Space and Lightning Source. I also announced the recent appearance of two
additional printing options have become available in the past year, and they
may be viable alternatives. Both strike me as being hybrids—a crossover of the
vast divide between print and electronic books. The new plans may indeed set
the next standard for independent publications. They certainly fit into the
pattern of consolidation that is happening in other industries. I can’t say a
whole lot about these options because I’ve not tried either one, but I can tell
you what the pundits are reporting and what the new companies say they offer.
first to break into the market was Ingram Spark. In case you’ve forgotten,
Ingram is the largest book distributor in the country and the parent company of
Lightning Source. Ingram Spark is the company’s solution to complaints that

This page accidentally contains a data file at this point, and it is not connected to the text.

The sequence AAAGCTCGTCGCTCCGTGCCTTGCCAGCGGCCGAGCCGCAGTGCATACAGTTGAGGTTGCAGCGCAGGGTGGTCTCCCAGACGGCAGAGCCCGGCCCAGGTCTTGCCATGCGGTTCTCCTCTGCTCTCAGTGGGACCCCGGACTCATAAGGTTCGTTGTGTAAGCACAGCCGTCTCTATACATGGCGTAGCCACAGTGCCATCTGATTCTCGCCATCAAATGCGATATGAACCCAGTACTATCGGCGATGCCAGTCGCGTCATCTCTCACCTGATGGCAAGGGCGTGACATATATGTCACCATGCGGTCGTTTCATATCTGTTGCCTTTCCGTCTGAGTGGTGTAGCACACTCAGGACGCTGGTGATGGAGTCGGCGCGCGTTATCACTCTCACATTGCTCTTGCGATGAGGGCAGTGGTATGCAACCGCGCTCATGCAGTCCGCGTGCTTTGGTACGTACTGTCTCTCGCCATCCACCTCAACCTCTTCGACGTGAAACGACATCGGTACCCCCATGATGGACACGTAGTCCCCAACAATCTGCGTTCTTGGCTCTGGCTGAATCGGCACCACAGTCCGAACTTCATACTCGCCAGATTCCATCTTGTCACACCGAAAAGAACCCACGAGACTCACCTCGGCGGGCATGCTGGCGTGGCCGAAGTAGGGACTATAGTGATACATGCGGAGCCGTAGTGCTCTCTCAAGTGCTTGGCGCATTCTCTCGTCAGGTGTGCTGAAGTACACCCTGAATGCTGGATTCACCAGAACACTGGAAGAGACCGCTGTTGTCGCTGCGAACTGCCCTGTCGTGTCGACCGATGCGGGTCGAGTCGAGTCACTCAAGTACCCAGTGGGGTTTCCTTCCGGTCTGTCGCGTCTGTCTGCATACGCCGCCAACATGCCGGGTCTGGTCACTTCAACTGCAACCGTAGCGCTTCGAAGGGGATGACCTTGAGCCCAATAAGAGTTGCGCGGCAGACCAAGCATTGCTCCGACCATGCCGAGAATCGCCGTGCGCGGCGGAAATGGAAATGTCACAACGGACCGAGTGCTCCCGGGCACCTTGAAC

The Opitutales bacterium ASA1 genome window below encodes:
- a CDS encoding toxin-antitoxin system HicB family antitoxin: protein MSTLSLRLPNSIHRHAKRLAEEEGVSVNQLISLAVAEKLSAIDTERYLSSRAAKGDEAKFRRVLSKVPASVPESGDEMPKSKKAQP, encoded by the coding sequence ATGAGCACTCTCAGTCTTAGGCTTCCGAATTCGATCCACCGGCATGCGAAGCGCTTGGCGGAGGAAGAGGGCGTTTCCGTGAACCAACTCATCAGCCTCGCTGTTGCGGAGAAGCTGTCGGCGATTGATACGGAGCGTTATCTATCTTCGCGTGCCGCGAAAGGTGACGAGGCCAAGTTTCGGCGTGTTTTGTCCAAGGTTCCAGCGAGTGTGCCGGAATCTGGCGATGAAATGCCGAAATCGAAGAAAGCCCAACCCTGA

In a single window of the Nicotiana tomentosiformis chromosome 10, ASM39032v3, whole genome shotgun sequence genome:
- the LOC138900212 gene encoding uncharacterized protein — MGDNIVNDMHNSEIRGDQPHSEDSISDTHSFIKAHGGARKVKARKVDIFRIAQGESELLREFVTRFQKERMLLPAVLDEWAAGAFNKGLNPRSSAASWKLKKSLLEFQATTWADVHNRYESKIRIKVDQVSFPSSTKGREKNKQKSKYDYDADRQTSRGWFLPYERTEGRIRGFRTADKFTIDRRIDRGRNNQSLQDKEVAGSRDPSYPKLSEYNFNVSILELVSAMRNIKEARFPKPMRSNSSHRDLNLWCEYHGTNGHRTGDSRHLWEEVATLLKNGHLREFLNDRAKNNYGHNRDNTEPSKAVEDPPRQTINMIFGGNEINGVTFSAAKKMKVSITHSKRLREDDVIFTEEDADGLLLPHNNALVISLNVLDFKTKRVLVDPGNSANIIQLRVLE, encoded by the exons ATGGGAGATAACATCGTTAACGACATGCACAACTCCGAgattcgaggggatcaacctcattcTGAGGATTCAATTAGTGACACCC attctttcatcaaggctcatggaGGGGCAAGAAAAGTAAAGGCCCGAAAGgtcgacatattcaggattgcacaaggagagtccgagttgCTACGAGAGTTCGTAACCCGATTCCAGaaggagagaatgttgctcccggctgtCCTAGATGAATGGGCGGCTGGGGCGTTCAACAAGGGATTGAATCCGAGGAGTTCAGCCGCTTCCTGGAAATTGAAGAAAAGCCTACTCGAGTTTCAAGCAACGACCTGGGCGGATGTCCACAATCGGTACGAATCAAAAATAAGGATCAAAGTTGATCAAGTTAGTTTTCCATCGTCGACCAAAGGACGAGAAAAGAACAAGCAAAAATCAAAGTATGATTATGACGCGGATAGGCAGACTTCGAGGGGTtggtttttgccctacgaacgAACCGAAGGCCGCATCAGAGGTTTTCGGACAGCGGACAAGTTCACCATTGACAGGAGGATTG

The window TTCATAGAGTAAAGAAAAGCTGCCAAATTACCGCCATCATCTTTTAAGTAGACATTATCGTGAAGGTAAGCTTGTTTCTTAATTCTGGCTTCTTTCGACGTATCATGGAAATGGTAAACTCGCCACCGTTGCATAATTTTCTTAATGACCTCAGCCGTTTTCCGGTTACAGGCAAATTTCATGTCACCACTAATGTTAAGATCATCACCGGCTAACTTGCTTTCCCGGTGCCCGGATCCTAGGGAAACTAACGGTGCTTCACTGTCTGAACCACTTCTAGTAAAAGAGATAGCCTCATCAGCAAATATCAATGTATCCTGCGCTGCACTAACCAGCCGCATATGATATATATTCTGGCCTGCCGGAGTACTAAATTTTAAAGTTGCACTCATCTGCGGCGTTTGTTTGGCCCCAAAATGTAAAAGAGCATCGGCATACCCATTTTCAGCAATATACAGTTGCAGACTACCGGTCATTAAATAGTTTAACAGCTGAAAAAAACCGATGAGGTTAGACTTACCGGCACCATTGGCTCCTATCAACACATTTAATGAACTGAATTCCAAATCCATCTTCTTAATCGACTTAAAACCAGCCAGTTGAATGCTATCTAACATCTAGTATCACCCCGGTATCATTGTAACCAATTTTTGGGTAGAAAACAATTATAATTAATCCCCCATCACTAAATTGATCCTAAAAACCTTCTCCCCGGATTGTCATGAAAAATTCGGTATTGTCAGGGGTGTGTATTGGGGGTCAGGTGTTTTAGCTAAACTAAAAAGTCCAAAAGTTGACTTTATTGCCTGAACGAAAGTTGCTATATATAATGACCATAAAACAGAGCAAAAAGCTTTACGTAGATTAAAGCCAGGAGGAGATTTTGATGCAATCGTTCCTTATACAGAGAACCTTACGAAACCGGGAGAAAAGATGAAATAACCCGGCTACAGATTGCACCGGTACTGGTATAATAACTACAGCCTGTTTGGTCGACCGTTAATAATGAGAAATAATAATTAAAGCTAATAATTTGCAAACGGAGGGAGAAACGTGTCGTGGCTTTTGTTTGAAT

Lightning Source is too expensive and too complicated. It promises a cleaner,
simpler interface, allowing authors to submit files similar to those Lightning
Source accepts for digital editions. Since I’ve not tried this program, I can’t
evaluate that promise.
do, however, offer certain advantages. The Spark plan will produce either
paperback or hardbound copies, and there’s little difference in the costs
between binding styles. That will be important to any author who hopes to place
books in schools and libraries, which will usually purchase only hardbound
my book came out, I have discovered that there are actually several new hybrid
publishers who offer the same service—hard-cover format at prices that
independent writers can afford. The question, of course is whether they can deliver
on their promises.
I had occasion to evaluate one of these new hardbound volumes from an unidentified publishing company and found it